I’m still upset that it took me so long in this part. I have a front light on my bike, but it’s far from being helpful and I pretty much have to rely on other vehicles’ lighting to see the road surface.

This is not the road, but it looks like something like that after sunset (credit to WikiHow).

When encountering a downhill, I have to be very careful. There is no lighting, so road imperfections are not visible. The pathway is curvy, incoming vehicles can appear out of nowhere.

At one point I walk my bike for about 2 kilometers simply because not many vehicles going around to provide additional lighting.

It’s dark, cold, and surrounded by tropical forests. Who knows what animals lurking around, or muggers trying to rob me. We are not lacking in stories of people getting robbed on an empty road.

It was creepy indeed, but I’m thankful for coming out unharmed.

My key takeaway is simple; try to reach the city before sunset.

#6 Stay at Bandung for at least two days

The worst side to take a picture at Gedung Sate

On my usual bike touring, I only rent a room for a night and then come back home tomorrow. But thank God I booked for two nights which my body really appreciate.

Even with the extra time, I barely have the opportunity to explore the city. Battling in drizzling weather for hours makes my bike start producing squeaky noise — a sign of dried lubrication.

Unlucky for me, I didn’t expect that to happen considering I had cleaned and lubricated the chain the day before.

Of course, I couldn’t leave it like that. Aside from the unpleasant noise, the dried chain would also lower the efficiency and require me to pedal harder.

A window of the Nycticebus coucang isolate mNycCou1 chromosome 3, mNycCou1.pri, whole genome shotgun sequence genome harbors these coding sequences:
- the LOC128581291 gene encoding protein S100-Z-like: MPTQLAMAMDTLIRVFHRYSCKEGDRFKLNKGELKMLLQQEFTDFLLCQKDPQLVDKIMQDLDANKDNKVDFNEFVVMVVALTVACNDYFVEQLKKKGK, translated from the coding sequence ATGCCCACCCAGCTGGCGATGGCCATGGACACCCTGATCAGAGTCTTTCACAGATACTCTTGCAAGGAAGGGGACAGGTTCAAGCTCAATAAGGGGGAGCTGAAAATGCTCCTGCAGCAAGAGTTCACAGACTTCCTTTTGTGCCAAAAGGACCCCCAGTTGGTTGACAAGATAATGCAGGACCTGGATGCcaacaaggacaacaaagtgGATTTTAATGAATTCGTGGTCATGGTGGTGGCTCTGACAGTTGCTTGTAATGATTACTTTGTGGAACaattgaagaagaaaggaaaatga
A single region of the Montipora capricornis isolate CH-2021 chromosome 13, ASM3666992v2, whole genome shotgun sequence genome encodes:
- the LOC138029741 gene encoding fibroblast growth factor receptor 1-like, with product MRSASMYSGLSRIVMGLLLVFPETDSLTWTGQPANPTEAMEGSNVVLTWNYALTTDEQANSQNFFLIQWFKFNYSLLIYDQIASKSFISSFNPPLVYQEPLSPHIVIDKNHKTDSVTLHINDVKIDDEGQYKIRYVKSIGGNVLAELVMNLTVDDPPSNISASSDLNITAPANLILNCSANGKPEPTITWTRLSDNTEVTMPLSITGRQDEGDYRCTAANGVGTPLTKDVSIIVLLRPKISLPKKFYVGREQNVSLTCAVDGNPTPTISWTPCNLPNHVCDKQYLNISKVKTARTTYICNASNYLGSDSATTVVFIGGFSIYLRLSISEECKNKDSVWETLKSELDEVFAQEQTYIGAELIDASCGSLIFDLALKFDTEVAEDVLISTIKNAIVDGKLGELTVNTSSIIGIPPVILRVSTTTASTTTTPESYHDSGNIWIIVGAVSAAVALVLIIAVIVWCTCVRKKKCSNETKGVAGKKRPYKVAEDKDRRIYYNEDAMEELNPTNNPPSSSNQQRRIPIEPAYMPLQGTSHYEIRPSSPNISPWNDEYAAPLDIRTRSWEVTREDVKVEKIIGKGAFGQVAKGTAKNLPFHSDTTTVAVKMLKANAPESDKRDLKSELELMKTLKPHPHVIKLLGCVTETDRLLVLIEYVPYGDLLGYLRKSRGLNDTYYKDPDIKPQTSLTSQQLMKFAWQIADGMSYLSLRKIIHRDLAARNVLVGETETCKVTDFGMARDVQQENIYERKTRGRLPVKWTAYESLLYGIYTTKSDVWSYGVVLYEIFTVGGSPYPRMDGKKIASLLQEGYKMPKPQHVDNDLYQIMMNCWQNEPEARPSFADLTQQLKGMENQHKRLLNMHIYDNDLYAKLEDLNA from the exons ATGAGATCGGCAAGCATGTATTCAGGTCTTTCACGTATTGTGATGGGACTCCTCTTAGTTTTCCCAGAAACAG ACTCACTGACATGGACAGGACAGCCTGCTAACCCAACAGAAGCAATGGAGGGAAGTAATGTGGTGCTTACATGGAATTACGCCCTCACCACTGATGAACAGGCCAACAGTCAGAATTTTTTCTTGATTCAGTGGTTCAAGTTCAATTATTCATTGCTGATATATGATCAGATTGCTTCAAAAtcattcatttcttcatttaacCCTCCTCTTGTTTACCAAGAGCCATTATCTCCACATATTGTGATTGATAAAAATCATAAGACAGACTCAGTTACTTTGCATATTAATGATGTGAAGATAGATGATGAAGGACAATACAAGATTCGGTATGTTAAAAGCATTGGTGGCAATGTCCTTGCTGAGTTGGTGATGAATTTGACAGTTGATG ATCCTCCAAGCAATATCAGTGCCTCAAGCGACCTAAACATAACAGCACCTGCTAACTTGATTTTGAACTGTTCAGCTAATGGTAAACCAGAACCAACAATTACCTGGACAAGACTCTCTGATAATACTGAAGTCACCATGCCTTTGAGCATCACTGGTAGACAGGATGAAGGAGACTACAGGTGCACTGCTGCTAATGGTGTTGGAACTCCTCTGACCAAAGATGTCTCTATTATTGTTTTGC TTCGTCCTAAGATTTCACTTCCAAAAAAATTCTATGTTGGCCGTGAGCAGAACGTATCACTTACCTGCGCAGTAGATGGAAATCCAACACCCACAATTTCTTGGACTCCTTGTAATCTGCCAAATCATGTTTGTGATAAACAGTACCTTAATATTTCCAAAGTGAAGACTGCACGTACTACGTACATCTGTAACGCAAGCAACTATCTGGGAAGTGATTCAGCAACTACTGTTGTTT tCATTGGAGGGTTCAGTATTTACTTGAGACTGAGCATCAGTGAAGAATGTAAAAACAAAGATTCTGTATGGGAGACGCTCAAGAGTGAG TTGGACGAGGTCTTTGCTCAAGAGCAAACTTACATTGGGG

Thankfully, I purchased my bike from Rodalink.com which makes me eligible for a free service on their network of shops in many cities, including Bandung.

To the bike shop I went and their mechanic checked my bike, lubricate the chain, and made sure everything is working well. The whole process takes about 30 minutes and is supposed to cost me IDR 200.000.

That’s my bike right there waiting to be repaired (apologies for the potato quality)

But like I said, I’m eligible for a free service. Hence, I only received an invoice via email but nothing came out of my pocket.

The last few paragraphs are not sponsored even though it sounds like so. I’m just happy with their service and Rodalink’s generous policy to new bikers. Nice!

So basically, stay a bit longer. You probably could use some of that time to check on your bike before it’s ready for another adventure.

#7 The return trip is easier, but stay sharp

The total elevation gain from my place to Bandung is around 2300 meters while the inner city actually sits at 700 meters. That means I dropped 1600 meters before landing at the destination.

Depending on where you start, the route, and the finish line, the number would be different but I’m sure it’s more or less the same. In my scenario, I have to climb for another 1600 meters when going back to Jakarta.

It’s lower than the opposite direction, but actually equivalent from Jakarta to Puncak, Bogor.

On my way leaving Bandung

Fortunately, the scenery is not disappointing at least until I arrived at Purwakarta-Karawang where I started seeing factories and a depressing atmosphere, which is expected for industrial cities.

Then, the ride from Karawang back to Jakarta went smoothly without a hiccup. Although, I had to stop multiple times to refuel my tummy and ease the strain, particularly on my shoulders.

I left the hotel at 8 a.m. in the morning and arrived home at 6 p.m. just before the sunset. Arriving home, I was greeted by people who plunge into disbelief of my story, traveling to Bandung and back with a bicycle.

And that marks the end of this daring adventure.

So far…

There are a lot of other things that didn’t make it into the article. At least, this is the information that hopefully would help anyone trying to follow the path.

Is it worth it? Absolutely. Will I do it again? Perhaps. I’m not sure when, but if you saw someone cycling on the way to Bandung, ring your bell. It could be me 🙂

See you on the way up.